status, alcohol at the time of offence.1

status, such asproviding all families with a home and the access to public services, couldvisibly reduce inequality. The ‘drug andalcohol courts’ initiative was chosen because substance use plays a major rolein the commitment of crime. In the 2013 crime survey of England and Wales, morethan half of the offenders of violent crime were under the influence ofalcohol.1It is widely accepted that there is a causal link between alcohol use and crime.

2It must also be considered that there is a stronger correlation betweensubstance use and social inequality. The link between social and economicalinequality and substance use can be explained by ‘status anxiety’3which suggests that there is an income hierarchy in society, where those at thebottom of the hierarchy experience low self-esteem, leading to use and abuse ofalcohol and drugs. In turn, this can lead to the commitment of crime. It can beseen that there is connection between social inequality, drug and alcohol useand crime. Substance use and social inequality go hand in hand seeing as itplays a causal role in criminal behaviour;4henceforth the reason for selecting the above policy proposals as acombination.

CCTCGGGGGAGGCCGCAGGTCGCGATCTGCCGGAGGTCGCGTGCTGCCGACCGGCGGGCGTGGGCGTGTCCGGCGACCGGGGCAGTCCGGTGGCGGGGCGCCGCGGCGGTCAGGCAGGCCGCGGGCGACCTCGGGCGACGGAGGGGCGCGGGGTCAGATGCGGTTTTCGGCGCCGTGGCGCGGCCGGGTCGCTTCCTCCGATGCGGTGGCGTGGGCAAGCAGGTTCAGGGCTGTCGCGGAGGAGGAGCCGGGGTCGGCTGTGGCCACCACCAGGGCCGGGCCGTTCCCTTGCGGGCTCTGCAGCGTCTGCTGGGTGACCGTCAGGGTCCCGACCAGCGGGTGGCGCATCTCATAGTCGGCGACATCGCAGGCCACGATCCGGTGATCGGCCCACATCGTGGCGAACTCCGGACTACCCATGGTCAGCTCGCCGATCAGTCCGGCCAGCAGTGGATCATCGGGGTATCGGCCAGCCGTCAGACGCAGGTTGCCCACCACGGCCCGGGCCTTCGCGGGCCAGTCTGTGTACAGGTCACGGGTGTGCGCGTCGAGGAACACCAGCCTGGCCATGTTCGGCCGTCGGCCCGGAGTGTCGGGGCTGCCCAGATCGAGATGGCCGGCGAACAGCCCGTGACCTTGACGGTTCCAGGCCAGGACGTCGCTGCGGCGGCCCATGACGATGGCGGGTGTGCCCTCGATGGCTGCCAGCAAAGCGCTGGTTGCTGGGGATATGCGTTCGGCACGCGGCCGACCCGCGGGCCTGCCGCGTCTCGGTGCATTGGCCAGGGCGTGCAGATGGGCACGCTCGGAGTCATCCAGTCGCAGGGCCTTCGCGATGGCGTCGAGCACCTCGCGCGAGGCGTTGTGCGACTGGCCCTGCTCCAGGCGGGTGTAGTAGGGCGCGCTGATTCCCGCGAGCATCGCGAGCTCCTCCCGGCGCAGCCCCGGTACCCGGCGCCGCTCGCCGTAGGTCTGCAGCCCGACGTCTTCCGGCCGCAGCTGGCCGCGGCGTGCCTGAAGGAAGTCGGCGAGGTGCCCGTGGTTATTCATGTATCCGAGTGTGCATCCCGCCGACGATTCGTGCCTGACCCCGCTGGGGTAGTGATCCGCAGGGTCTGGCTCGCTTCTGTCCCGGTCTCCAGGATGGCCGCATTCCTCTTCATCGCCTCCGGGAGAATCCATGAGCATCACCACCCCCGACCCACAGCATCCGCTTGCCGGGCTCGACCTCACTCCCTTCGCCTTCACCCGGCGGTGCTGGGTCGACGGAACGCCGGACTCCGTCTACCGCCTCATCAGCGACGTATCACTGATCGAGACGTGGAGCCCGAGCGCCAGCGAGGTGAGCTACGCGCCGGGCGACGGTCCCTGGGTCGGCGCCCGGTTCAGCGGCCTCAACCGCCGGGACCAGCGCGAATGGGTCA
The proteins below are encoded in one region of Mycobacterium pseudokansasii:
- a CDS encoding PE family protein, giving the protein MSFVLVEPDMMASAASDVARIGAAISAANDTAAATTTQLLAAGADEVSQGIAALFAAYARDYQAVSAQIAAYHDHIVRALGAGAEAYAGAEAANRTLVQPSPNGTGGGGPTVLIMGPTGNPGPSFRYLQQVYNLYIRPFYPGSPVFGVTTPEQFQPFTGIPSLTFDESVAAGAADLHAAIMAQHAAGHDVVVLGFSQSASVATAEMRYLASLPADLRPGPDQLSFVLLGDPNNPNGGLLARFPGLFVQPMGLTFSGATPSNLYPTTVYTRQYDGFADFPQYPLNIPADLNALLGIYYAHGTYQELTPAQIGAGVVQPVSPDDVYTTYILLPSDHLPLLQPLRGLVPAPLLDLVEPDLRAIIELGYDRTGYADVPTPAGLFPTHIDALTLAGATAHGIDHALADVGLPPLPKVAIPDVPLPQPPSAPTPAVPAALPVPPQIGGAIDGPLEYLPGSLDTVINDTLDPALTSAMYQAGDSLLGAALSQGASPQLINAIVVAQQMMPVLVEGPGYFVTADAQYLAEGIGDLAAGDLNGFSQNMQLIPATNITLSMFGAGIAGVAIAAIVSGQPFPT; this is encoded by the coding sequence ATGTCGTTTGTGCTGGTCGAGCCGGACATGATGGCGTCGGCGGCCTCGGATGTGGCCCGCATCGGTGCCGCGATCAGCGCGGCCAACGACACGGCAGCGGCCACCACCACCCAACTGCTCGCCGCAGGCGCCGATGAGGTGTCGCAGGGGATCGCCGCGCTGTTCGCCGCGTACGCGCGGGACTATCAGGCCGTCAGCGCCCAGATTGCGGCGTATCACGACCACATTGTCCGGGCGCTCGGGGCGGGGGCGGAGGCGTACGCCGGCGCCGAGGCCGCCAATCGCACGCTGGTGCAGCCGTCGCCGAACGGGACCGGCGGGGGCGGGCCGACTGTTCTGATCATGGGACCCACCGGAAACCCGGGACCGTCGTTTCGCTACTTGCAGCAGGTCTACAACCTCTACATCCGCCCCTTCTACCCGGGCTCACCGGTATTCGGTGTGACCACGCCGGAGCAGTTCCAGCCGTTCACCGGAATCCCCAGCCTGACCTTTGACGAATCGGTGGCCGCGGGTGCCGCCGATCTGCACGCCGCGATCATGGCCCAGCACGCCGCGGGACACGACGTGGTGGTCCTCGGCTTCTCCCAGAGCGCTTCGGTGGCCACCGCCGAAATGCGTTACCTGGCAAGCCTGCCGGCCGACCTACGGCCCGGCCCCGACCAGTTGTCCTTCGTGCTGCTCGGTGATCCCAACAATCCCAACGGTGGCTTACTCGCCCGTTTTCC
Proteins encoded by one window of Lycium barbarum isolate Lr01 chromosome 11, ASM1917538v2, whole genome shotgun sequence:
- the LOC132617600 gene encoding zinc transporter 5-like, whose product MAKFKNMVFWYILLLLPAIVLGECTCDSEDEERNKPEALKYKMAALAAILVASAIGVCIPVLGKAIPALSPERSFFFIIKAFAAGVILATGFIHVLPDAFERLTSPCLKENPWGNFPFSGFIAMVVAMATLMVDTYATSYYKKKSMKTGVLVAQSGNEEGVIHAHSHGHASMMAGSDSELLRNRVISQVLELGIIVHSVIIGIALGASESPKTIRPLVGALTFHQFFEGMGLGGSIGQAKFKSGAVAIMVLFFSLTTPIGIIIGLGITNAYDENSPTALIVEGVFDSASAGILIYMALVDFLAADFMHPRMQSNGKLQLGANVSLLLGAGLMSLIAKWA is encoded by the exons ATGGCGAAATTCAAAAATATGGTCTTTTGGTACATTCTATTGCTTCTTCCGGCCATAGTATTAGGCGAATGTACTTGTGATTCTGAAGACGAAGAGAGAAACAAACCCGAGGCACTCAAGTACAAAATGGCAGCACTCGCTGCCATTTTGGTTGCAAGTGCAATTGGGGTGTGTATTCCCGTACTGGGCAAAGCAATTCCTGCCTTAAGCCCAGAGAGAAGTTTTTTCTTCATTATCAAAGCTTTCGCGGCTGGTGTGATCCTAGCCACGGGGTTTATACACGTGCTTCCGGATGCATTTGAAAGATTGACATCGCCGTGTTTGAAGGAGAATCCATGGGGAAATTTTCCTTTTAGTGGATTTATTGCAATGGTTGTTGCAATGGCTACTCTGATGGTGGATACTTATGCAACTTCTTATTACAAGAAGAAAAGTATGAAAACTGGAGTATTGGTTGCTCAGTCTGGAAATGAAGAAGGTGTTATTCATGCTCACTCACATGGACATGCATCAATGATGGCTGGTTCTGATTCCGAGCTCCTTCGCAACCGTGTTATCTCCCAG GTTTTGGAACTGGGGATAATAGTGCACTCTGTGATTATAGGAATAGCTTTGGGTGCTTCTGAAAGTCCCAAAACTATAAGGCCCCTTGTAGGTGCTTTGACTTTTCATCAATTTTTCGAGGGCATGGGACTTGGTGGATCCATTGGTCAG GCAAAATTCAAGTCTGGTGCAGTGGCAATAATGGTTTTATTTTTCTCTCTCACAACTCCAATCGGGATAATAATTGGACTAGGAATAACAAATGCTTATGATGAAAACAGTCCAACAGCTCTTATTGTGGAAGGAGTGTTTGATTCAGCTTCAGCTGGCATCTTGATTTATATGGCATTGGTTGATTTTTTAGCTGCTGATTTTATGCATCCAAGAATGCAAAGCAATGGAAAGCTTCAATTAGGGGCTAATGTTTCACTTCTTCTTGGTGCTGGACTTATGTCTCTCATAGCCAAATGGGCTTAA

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By looking at the relationship between social inequality,substance use and criminal behaviour, the chosen policy initiatives as acombination can be used as an effective method in controlling crime.  Criminology and sociology theories of crime and understandings of those theories can shape the criminal justice system and its policy-making methods. Social theories behind deviance and criminal behaviour can explain distinguished relationships between crime and social class, race, ethnicity, culture, economic wellbeing and neighbourhood influence. Marxist social theories stress the importance of the effects of inequality in a society. Marxist sociologists put forward that it is the differences between social groups that lead to conflict and crime. Additionally, the use of drugs and alcohol are also a major contributor to the commitment of crime. In 2015, approximately 80% of incarcerated offenders in the United States were under the influence of either drugs or alcohol at the time of offence.1  Social inequality and substance use are arguably the top causes of violent and property crime including theft, assault, domestic abuse and rape.

With regards to this, the policy proposals chosen to be part of the ‘Keeping us safe’ programme are ‘Social harmony and redistribution’ (£60m) and ‘drug and alcohol courts’ (£40m). The report will firstly consider why each proposal was selected and why these proposals were chosen as a combination. It will look at how both proposals fit hand in hand and the effectiveness of them working together as a combination.